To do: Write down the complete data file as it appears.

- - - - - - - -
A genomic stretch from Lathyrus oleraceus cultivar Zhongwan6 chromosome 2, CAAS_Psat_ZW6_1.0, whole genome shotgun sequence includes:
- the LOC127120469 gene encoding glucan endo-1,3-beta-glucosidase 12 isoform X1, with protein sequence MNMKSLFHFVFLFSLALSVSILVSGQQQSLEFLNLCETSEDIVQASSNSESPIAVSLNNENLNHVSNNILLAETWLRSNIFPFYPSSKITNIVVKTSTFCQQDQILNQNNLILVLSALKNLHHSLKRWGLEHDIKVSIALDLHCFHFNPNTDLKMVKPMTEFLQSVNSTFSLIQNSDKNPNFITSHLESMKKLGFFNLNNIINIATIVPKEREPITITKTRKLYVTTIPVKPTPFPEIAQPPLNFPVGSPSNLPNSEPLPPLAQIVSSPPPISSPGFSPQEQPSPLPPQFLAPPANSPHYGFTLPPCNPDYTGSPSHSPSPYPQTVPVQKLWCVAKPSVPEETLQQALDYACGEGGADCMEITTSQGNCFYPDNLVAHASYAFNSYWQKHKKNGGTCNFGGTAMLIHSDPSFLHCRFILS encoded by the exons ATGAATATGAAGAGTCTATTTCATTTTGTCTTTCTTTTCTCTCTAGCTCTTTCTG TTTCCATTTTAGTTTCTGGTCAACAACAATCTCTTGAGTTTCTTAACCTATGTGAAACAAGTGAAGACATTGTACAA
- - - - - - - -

A genomic stretch from Lathyrus oleraceus cultivar Zhongwan6 chromosome 2, CAAS_Psat_ZW6_1.0, whole genome shotgun sequence includes:
- the LOC127120469 gene encoding glucan endo-1,3-beta-glucosidase 12 isoform X1, with protein sequence MNMKSLFHFVFLFSLALSVSILVSGQQQSLEFLNLCETSEDIVQASSNSESPIAVSLNNENLNHVSNNILLAETWLRSNIFPFYPSSKITNIVVKTSTFCQQDQILNQNNLILVLSALKNLHHSLKRWGLEHDIKVSIALDLHCFHFNPNTDLKMVKPMTEFLQSVNSTFSLIQNSDKNPNFITSHLESMKKLGFFNLNNIINIATIVPKEREPITITKTRKLYVTTIPVKPTPFPEIAQPPLNFPVGSPSNLPNSEPLPPLAQIVSSPPPISSPGFSPQEQPSPLPPQFLAPPANSPHYGFTLPPCNPDYTGSPSHSPSPYPQTVPVQKLWCVAKPSVPEETLQQALDYACGEGGADCMEITTSQGNCFYPDNLVAHASYAFNSYWQKHKKNGGTCNFGGTAMLIHSDPSFLHCRFILS encoded by the exons ATGAATATGAAGAGTCTATTTCATTTTGTCTTTCTTTTCTCTCTAGCTCTTTCTG TTTCCATTTTAGTTTCTGGTCAACAACAATCTCTTGAGTTTCTTAACCTATGTGAAACAAGTGAAGACATTGTACAA